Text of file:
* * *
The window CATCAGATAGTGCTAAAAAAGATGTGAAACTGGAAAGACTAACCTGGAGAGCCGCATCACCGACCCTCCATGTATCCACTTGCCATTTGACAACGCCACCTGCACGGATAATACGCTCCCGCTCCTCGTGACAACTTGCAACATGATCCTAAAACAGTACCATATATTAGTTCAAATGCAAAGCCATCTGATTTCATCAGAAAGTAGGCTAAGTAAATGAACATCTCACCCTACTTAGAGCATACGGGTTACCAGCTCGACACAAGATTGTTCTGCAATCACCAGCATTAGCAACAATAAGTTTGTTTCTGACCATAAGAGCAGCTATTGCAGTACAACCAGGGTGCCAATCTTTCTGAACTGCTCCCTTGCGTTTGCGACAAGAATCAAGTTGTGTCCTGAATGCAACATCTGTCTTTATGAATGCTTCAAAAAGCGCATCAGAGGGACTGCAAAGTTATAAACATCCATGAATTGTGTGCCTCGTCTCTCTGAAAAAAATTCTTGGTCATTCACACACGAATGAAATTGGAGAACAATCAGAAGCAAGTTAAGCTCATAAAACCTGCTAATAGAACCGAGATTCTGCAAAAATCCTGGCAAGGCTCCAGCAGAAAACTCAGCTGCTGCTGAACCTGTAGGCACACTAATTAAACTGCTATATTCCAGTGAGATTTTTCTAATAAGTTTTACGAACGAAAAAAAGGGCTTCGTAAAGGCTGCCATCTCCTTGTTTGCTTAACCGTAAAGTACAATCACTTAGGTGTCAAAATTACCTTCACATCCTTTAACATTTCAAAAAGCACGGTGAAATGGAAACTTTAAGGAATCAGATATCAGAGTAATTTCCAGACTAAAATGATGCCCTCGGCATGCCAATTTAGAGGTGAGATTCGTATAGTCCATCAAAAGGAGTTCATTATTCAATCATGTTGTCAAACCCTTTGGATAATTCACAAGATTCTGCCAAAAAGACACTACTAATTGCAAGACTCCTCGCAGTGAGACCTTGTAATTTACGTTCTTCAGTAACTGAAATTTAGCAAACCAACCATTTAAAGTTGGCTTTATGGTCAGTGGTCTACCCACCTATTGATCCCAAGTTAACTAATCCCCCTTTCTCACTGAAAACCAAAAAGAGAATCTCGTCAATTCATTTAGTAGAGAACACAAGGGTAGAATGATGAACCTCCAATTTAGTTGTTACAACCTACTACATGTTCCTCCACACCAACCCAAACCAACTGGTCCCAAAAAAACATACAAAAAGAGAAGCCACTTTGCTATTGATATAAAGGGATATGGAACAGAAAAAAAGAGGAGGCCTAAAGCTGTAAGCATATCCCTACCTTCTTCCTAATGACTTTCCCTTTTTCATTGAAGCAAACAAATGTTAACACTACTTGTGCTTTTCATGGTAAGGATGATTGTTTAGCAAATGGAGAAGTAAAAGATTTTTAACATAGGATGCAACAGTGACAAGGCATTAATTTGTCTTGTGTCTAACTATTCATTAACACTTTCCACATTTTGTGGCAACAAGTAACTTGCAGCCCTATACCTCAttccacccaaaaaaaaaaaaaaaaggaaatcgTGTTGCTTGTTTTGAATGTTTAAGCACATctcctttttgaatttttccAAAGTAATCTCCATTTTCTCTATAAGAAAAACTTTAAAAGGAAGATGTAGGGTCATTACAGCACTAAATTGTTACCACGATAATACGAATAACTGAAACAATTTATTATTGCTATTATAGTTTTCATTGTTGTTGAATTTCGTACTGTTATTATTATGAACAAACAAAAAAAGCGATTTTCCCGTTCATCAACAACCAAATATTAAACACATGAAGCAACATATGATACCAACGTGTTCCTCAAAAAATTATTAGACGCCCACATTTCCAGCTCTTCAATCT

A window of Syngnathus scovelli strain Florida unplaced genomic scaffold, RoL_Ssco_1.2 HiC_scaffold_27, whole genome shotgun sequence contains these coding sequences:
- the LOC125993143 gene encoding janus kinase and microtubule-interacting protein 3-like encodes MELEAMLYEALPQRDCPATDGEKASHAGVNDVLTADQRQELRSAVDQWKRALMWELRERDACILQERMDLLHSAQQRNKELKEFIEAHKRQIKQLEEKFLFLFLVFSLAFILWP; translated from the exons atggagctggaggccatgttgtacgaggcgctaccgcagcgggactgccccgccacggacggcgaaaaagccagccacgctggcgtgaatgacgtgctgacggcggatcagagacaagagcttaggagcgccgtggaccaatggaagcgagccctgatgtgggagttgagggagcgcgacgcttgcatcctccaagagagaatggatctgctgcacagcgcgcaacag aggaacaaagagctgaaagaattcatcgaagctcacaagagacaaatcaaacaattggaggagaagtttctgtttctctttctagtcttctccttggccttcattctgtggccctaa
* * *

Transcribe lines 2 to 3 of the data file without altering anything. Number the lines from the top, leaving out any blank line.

A window of Syngnathus scovelli strain Florida unplaced genomic scaffold, RoL_Ssco_1.2 HiC_scaffold_27, whole genome shotgun sequence contains these coding sequences:
- the LOC125993143 gene encoding janus kinase and microtubule-interacting protein 3-like encodes MELEAMLYEALPQRDCPATDGEKASHAGVNDVLTADQRQELRSAVDQWKRALMWELRERDACILQERMDLLHSAQQRNKELKEFIEAHKRQIKQLEEKFLFLFLVFSLAFILWP; translated from the exons atggagctggaggccatgttgtacgaggcgctaccgcagcgggactgccccgccacggacggcgaaaaagccagccacgctggcgtgaatgacgtgctgacggcggatcagagacaagagcttaggagcgccgtggaccaatggaagcgagccctgatgtgggagttgagggagcgcgacgcttgcatcctccaagagagaatggatctgctgcacagcgcgcaacag aggaacaaagagctgaaagaattcatcgaagctcacaagagacaaatcaaacaattggaggagaagtttctgtttctctttctagtcttctccttggccttcattctgtggccctaa